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A large portion of backstory is directly connected with this question from 2016.

Briefly put, permit-required parking stalls are continuously being occupied by people without permits. However, when there's an abundance of vehicles parked without permits, we try to call the property manager to do something. To no surprise, this has lead to no known resolution. The only time the lot is claimed to be monitored is for 3 hours during Thursday evenings, about 8 weeks of the year (during an event that happens across the street). We pay an additional $5/month for a parking permit, which was offered to resolve the parking issues by "monitoring, ticketing, and towing vehicles," but it seems like this permit doesn't actually yield anything.

Problem:
The issue now is that they're still opting to do absolutely nothing to alleviate the parking issues. One approach was to write warning notices to place on vehicles that were illegally parked— the rule of the parking permit is it must be displayed at all times in the rear-view mirror. Although it would be difficult to keep up with vehicles every day, the hope was to bring to the vehicle owner's attention that their vehicle should not be parked there.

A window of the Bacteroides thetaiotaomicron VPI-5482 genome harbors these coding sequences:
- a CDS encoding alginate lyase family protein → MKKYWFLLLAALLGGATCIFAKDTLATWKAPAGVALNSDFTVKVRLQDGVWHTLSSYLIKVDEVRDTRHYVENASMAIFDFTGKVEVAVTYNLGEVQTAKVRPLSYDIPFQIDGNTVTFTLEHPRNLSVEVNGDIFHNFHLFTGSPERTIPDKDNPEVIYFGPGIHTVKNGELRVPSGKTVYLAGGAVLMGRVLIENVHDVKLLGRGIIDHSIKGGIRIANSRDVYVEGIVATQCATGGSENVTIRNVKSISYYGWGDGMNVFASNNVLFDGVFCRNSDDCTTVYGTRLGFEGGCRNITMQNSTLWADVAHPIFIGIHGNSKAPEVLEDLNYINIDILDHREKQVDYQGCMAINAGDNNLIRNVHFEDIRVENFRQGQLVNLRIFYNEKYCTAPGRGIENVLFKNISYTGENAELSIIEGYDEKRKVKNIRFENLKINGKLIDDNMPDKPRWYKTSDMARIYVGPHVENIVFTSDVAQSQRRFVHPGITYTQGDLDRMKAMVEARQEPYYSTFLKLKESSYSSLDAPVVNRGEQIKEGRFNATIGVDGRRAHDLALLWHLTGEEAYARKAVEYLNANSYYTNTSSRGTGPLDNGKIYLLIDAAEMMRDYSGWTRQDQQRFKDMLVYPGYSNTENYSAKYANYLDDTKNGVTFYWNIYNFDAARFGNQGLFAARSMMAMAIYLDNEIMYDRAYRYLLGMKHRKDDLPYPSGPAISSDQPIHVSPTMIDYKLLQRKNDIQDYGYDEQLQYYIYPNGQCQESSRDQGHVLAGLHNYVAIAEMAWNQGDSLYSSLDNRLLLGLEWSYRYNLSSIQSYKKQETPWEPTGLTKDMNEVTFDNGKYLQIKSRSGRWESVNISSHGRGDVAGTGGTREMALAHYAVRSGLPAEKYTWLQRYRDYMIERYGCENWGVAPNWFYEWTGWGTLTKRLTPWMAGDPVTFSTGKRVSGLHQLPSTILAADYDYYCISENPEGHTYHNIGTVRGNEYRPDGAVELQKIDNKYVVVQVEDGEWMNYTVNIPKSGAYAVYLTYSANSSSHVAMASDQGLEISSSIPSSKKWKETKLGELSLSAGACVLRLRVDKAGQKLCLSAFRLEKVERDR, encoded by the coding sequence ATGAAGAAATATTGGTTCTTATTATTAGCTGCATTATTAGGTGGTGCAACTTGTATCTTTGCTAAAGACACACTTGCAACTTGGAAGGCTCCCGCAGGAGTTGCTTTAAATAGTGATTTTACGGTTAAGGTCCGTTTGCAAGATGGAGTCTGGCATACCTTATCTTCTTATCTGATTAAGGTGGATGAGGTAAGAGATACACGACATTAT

This notice simply mentions that their car is illegally parked, that their license plate has been noted, and that they're at risk of being towed, pursuant to the statute that is posted on the sign in front of each parking stall. Additionally, if they have any questions, they can contact the property manager for more information.

Today, the property manager questioned these notices that people were calling in about. He decided to file a police complaint, which claims that we are not permitted to place notices on vehicles on private property. In addition, he's claiming that we need to have an in-person meeting to "discuss this situation and your future at the community". He also states that if we don't cooperate, he will "act accordingly." It's suggestive of trying to evict, but it seems like a lot of smoke due to it being a minor issue as a direct result of their lack of effort to resolve an issue that's been going on for 4+ years now.

Question:

  • Since we are residents of the apartment complex, does that impact the legality of being able to place parking notices?

  • Does the negligence of not resolving the parking issues open any doors for contesting the complaint (or anything really)?

Both sides agree that the notices aren't believed to be impersonating staff. We are reaching out to a handful of landlord-tenant lawyers to review these parking issues as a whole. One, off-the-record, mentioned there is a chance for breach of contract because the paid parking isn't being guaranteed. As this could be a few days or weeks to coordinate a meeting with a lawyer, I thought I'd get some initial insight here for me to review ahead of time.

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